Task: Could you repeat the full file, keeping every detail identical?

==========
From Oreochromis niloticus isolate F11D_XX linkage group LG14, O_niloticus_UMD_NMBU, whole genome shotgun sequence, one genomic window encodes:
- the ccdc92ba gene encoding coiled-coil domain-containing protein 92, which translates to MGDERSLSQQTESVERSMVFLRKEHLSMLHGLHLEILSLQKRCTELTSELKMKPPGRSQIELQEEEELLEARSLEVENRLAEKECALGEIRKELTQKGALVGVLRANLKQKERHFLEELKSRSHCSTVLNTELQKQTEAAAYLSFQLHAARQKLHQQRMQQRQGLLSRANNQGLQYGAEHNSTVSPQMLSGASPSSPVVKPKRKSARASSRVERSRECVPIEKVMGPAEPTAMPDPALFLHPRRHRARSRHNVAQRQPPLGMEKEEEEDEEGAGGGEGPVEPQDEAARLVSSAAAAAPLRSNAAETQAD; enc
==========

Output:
From Oreochromis niloticus isolate F11D_XX linkage group LG14, O_niloticus_UMD_NMBU, whole genome shotgun sequence, one genomic window encodes:
- the ccdc92ba gene encoding coiled-coil domain-containing protein 92, which translates to MGDERSLSQQTESVERSMVFLRKEHLSMLHGLHLEILSLQKRCTELTSELKMKPPGRSQIELQEEEELLEARSLEVENRLAEKECALGEIRKELTQKGALVGVLRANLKQKERHFLEELKSRSHCSTVLNTELQKQTEAAAYLSFQLHAARQKLHQQRMQQRQGLLSRANNQGLQYGAEHNSTVSPQMLSGASPSSPVVKPKRKSARASSRVERSRECVPIEKVMGPAEPTAMPDPALFLHPRRHRARSRHNVAQRQPPLGMEKEEEEDEEGAGGGEGPVEPQDEAARLVSSAAAAAPLRSNAAETQAD; enc